Dave Canterbury explains how to build a spider type debris shelter in this four part video demonstration.
Pine resin or pitch is the secretion from pine trees caused by cuts in the tree trunk or from broken limbs. The trees secrete the resin to seal up any cuts or damage to the tree. If you find yourself lost or stranded in a wilderness environment one of the best-case scenarios is that there are pine trees in the area.
It is a pretty common stereotype to picture preppers as 50-year-old men hiding out in bunkers with a bunch of guns and ammo. Shows on tv that focus on these types of extremists as well as news reports about people labeled as preppers who have committed crimes haven’t helped to negate this stereotype either. The truth of the matter is, however, that you don’t have to be preparing for doomsday or the destruction of mankind to be a prepper. In fact, if any of these traits sound like you, you may be a prepper too.
It started like this. In my quest for self-sufficiency, I wanted to have the ability to produce my own sugar if need be. I planned on adding bees to the farmstead this last spring – but ‘we’ spent money on a new chainsaw instead. My next thought was maple trees? Not unless I could pay to put in a bunch of 10 year-old sugar maple tress, hope they all lived, then maybe in another 10-15 years I would have some young smallish trees I might be able to tap. Stevia plants? I found out, not only do they not grow in my zone, but I have noticed through watching my friend’s attempts that they are rather finicky to grow indoors and don’t like big shifts in temperature. That wouldn’t work in our house with wood heat. Then I found my answer through my grandma.
Honey, a sugary-syrupy nectar made by honey bees from beautiful flowers, has been used since thousands of years. Humans have used honey both as a medicine as well as a food source. Besides an organic source of sugar, honey has many medicinal properties and is the staple ingredient of various medications.
Composition of honey
Honey, as we know, is manufactured naturally by honey bees in nests perched atop high trees. Pollination, the process of reproduction of flowers, is a result of honey bees migrating from one plant to another in search of food. The composition of honey has revealed that it’s relative sweetness is similar to granulated sugar. Moreover, harmful micro-organisms are unable to grow in honey bottles. Honey can easily be stored at normal room temperature making it a part of many home foods.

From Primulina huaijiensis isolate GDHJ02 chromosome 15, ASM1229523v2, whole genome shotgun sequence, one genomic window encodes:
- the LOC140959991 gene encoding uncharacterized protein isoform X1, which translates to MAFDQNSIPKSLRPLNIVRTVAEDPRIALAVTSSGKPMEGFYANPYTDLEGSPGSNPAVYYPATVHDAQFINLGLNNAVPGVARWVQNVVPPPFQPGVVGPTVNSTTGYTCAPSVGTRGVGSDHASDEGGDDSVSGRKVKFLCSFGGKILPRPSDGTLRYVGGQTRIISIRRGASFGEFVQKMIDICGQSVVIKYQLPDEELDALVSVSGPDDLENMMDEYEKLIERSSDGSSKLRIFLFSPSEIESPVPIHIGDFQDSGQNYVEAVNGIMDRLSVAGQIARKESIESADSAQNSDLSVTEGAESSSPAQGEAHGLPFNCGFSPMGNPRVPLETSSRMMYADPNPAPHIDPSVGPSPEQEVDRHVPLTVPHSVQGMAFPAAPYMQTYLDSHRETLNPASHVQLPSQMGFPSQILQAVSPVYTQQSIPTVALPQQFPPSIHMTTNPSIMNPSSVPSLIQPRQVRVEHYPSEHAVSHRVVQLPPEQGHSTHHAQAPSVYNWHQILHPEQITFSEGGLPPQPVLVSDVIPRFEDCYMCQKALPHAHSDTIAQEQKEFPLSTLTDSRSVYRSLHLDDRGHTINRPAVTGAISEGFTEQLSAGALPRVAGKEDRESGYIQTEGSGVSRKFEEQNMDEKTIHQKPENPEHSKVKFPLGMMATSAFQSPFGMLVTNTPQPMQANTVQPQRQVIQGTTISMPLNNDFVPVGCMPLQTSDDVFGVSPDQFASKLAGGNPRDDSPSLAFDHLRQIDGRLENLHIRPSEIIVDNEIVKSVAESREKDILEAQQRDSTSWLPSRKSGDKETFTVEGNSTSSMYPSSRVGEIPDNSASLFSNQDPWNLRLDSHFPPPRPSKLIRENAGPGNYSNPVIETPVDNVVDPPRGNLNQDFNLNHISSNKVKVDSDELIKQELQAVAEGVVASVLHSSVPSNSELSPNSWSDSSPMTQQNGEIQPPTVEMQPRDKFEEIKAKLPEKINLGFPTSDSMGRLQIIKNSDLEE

Less than a year ago I was watching a YouTube video on gardening and agriculture and I came across the plant known as the Moringa Tree. Found primarily in the foothills of the Himalayas, this plant is a true “Super-food” and is slowly becoming described by some medical professionals as “the Miracle Tree.” This tree has been used in Indian and Malaysian medicine for years and it’s nutritional qualities are almost unbelievable!
In my EDC (Every Day Carry) I have a small but mighty selection of items that are helpful each day or could be very helpful if faced with a serious emergency. My Sypderco Tenacious G-10 knife, a trusty BIC lighter, a Keltec pf9 9mm, a parachord bracelet, a Leatherman Wave multi-tool and… Chapstick??? Yep, my father’s side has a genetic predisposition for chapped lips and dry skin, so each and every day I carry a little tube (or two) of Chapstick. (Sometimes Burt’s Bees)
When it comes to dealing with medical issues in a survival situation, one of the most frequent questions I get has to do with treating diabetes when drugs are no longer widely available. Since I am not a medical or a healthcare professional, I have always had to beg off answering, because I simply do not have the knowledge to address this topic with any degree of credibility. Because of this, I was delighted to see the issue of diabetes in a survival situation finally addressed by an experienced physician who is well versed in emergency and medical preparedness.
Doctor Joe Alton, who is also known as Dr. Bones, has written a series of articles that not only describe diabetes and its causes and symptoms, but also shares some steps you can take now to prevent getting this affliction in the first place.
Here we are, so diligently putting away food, storing water and purchasing gear when perhaps one of the most important aspects of emergency and crisis planning has to do with having a plan to get in touch with family members and loved ones after disaster strikes. Equally important is having a plan for meeting up at a safe location as well an evacuation plan for getting there.
Whew! Sounds like a lot of work pulling this all together. But it does not have to be difficult. Below you will find ten easy steps for creating a family emergency plan as well as on online tool to get you started.
This is one of the best and most convenient fire starters that I’ve come across in a long time. Many of us know that cotton balls rubbed with petroleum jelly make great fire starters, but they are messy and not real convenient to carry. This method makes it easy to carry these little fire balls and they won’t leak and get on your clothing or other gear. All you need to make these is some cotton balls, petroleum jelly, a plastic drinking straw, a pair of scissors, and a small stick.
Corn is so ubiquitous up here in Iowa, that there’s really no reason to grow my own corn. The trucks full of sweet corn in the hardware store’s parking lot are there all season, and it’s hard to beat the 4$ a dozen price tag. I am growing some this year, but it’s proving right all the reasons I gave myself for not growing my own.
When something unexpected happens and your family needs to evacuate your home, either by car or on foot, a proper 72-hour kit can provide everything you need to sustain yourself for up to three days. Many people tend to overburden their kits with food—forgetting that they are for survival, not gourmet dining.